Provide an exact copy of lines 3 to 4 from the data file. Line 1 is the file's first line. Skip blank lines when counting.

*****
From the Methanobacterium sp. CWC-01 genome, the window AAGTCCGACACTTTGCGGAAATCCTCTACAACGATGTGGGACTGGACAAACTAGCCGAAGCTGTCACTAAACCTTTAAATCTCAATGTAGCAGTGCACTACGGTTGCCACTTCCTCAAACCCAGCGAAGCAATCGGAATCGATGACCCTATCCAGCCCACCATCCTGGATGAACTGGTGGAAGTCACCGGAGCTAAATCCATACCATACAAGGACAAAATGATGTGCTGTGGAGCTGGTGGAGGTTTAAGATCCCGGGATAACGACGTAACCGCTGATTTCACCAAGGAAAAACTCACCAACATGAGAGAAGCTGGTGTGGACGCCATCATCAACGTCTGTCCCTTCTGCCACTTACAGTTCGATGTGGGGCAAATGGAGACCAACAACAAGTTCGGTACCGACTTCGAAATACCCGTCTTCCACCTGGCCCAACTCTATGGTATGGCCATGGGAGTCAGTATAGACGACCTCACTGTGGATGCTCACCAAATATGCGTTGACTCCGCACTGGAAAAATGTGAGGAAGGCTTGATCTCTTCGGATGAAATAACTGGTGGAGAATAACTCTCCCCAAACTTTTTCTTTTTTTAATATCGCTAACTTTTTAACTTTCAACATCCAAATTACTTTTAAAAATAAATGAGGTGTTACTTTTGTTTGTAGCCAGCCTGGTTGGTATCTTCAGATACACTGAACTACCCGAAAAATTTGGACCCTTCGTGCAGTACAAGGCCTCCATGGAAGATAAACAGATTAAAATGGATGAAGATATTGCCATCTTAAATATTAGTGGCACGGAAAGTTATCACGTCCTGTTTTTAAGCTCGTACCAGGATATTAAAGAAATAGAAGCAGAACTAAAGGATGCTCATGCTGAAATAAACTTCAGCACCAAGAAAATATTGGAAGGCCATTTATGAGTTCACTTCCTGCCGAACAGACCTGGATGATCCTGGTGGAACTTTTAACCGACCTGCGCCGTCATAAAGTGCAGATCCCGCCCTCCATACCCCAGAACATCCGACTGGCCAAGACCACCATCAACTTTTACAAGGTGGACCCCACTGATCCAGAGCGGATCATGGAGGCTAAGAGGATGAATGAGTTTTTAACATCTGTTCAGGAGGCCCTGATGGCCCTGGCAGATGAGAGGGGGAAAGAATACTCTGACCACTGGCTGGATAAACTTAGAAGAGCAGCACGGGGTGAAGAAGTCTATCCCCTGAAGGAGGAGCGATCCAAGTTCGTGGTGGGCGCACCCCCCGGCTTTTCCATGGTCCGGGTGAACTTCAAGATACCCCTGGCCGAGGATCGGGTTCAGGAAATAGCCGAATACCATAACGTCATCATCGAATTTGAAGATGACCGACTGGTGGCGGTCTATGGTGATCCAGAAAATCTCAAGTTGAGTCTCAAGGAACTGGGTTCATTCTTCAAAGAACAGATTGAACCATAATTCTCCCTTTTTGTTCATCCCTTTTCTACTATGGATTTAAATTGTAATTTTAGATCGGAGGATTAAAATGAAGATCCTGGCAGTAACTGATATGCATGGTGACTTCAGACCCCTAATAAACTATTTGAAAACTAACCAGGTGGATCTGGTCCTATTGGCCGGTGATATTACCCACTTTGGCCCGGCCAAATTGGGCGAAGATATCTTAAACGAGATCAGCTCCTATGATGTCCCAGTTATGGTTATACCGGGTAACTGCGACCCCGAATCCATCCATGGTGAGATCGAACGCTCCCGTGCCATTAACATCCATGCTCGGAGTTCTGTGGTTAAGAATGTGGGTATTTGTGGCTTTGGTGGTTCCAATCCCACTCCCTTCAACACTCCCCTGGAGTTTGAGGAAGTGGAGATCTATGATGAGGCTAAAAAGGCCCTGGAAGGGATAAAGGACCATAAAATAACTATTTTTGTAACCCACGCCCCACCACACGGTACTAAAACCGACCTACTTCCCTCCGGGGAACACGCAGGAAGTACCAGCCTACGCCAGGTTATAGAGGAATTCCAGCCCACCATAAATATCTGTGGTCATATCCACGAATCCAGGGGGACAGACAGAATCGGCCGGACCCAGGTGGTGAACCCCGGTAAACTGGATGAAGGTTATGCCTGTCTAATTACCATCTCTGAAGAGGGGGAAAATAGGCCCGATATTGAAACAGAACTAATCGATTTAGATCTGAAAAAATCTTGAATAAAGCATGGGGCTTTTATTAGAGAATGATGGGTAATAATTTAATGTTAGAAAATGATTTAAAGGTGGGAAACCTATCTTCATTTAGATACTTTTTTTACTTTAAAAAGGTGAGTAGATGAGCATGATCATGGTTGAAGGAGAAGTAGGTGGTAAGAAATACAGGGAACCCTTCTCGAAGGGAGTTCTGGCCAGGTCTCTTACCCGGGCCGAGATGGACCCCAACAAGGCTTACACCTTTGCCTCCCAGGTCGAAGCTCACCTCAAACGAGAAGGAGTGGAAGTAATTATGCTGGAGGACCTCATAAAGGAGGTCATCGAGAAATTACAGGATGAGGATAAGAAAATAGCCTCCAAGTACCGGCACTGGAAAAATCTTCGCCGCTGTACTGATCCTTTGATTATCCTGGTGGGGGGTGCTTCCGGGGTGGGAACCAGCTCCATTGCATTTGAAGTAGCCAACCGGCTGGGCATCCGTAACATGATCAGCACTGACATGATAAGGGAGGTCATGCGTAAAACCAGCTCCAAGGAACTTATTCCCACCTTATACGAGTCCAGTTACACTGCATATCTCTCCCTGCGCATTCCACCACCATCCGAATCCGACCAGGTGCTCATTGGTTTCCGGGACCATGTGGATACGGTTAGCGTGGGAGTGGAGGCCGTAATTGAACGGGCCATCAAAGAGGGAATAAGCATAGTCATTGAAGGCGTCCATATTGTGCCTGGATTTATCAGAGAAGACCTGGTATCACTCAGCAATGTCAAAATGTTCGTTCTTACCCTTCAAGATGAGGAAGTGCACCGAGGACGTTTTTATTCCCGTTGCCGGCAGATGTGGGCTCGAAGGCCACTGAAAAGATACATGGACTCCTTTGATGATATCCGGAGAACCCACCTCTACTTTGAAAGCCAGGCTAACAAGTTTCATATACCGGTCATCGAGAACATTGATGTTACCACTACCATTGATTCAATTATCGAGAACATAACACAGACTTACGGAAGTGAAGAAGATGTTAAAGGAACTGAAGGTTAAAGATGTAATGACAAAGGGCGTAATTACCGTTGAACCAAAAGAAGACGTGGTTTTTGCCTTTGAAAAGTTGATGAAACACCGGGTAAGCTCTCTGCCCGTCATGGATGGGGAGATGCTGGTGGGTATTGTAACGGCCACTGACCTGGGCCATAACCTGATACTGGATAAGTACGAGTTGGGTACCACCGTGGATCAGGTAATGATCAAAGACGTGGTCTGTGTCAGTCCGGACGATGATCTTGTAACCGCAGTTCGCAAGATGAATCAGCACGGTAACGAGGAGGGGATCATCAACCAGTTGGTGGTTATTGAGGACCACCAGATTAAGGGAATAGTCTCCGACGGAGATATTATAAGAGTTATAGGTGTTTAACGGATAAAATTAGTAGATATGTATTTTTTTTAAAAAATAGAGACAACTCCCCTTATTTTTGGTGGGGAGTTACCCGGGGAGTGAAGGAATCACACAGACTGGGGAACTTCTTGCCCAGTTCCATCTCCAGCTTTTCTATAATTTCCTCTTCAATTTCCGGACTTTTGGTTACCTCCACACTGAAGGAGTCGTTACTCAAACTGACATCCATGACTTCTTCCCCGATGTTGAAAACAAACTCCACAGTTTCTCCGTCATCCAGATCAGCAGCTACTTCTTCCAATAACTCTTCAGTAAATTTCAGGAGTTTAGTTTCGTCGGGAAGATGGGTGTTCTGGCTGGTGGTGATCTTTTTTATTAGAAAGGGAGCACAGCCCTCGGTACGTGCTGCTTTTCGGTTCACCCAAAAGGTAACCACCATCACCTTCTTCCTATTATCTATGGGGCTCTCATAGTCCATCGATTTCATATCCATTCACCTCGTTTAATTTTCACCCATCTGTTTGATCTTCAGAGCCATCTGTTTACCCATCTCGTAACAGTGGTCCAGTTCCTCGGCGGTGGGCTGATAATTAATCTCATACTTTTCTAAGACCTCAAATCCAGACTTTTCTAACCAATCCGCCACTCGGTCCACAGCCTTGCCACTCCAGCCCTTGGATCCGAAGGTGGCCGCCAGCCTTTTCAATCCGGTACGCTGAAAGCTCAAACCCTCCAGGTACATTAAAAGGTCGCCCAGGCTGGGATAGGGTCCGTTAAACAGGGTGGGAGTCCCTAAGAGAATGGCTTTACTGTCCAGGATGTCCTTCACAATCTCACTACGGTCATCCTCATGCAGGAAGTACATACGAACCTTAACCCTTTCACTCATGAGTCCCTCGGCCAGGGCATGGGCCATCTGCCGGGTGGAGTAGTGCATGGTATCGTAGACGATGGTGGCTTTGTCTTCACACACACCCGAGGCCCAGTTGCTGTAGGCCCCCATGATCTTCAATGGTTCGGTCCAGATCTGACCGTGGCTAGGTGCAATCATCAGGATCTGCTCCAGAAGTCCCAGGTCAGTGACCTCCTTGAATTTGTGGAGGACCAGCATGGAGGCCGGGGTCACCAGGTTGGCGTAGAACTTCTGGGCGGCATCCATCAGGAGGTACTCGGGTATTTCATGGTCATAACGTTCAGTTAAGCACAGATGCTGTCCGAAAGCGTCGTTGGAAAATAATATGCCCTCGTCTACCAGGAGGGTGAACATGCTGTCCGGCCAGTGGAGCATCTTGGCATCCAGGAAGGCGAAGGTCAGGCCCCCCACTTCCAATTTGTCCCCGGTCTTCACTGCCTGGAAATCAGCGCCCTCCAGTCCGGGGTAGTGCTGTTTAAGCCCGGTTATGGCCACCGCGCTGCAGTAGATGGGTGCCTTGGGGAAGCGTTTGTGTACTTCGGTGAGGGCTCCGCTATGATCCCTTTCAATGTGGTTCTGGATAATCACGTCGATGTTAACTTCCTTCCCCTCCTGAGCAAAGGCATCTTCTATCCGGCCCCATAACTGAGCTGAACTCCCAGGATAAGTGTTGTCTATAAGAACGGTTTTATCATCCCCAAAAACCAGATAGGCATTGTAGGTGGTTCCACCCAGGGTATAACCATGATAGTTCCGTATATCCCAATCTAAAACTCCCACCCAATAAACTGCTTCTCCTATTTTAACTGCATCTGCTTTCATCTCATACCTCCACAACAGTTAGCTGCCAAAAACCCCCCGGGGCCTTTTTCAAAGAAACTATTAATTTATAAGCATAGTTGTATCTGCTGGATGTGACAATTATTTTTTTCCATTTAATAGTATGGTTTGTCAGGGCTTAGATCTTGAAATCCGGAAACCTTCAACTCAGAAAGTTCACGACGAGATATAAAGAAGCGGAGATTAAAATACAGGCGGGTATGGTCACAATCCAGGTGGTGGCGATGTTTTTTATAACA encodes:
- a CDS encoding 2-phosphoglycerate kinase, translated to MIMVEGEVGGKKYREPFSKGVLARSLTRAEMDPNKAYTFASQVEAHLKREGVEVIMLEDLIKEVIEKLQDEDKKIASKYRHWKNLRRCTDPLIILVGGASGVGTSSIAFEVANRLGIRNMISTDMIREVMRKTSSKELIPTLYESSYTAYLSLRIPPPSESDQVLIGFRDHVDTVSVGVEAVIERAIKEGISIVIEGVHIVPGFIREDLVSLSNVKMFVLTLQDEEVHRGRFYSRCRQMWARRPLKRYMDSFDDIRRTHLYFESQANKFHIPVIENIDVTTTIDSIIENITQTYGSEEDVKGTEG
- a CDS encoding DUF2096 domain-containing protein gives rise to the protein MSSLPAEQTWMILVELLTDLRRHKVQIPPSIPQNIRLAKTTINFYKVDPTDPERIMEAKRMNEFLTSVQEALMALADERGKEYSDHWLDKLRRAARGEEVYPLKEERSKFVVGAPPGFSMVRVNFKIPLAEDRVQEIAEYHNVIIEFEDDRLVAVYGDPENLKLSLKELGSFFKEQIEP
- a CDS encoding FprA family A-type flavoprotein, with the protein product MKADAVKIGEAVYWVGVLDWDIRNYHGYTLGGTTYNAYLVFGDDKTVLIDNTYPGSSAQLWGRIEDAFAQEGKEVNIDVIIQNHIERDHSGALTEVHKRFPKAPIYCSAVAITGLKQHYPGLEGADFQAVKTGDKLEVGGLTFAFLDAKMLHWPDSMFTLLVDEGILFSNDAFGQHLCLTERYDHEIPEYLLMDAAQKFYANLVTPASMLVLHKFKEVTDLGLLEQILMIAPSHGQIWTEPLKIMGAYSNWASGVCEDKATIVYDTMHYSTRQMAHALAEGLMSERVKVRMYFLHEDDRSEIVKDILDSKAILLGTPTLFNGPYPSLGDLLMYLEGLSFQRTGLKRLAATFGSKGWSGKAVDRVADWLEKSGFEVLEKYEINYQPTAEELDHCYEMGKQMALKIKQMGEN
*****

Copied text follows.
- a CDS encoding DUF2096 domain-containing protein gives rise to the protein MSSLPAEQTWMILVELLTDLRRHKVQIPPSIPQNIRLAKTTINFYKVDPTDPERIMEAKRMNEFLTSVQEALMALADERGKEYSDHWLDKLRRAARGEEVYPLKEERSKFVVGAPPGFSMVRVNFKIPLAEDRVQEIAEYHNVIIEFEDDRLVAVYGDPENLKLSLKELGSFFKEQIEP
- a CDS encoding FprA family A-type flavoprotein, with the protein product MKADAVKIGEAVYWVGVLDWDIRNYHGYTLGGTTYNAYLVFGDDKTVLIDNTYPGSSAQLWGRIEDAFAQEGKEVNIDVIIQNHIERDHSGALTEVHKRFPKAPIYCSAVAITGLKQHYPGLEGADFQAVKTGDKLEVGGLTFAFLDAKMLHWPDSMFTLLVDEGILFSNDAFGQHLCLTERYDHEIPEYLLMDAAQKFYANLVTPASMLVLHKFKEVTDLGLLEQILMIAPSHGQIWTEPLKIMGAYSNWASGVCEDKATIVYDTMHYSTRQMAHALAEGLMSERVKVRMYFLHEDDRSEIVKDILDSKAILLGTPTLFNGPYPSLGDLLMYLEGLSFQRTGLKRLAATFGSKGWSGKAVDRVADWLEKSGFEVLEKYEINYQPTAEELDHCYEMGKQMALKIKQMGEN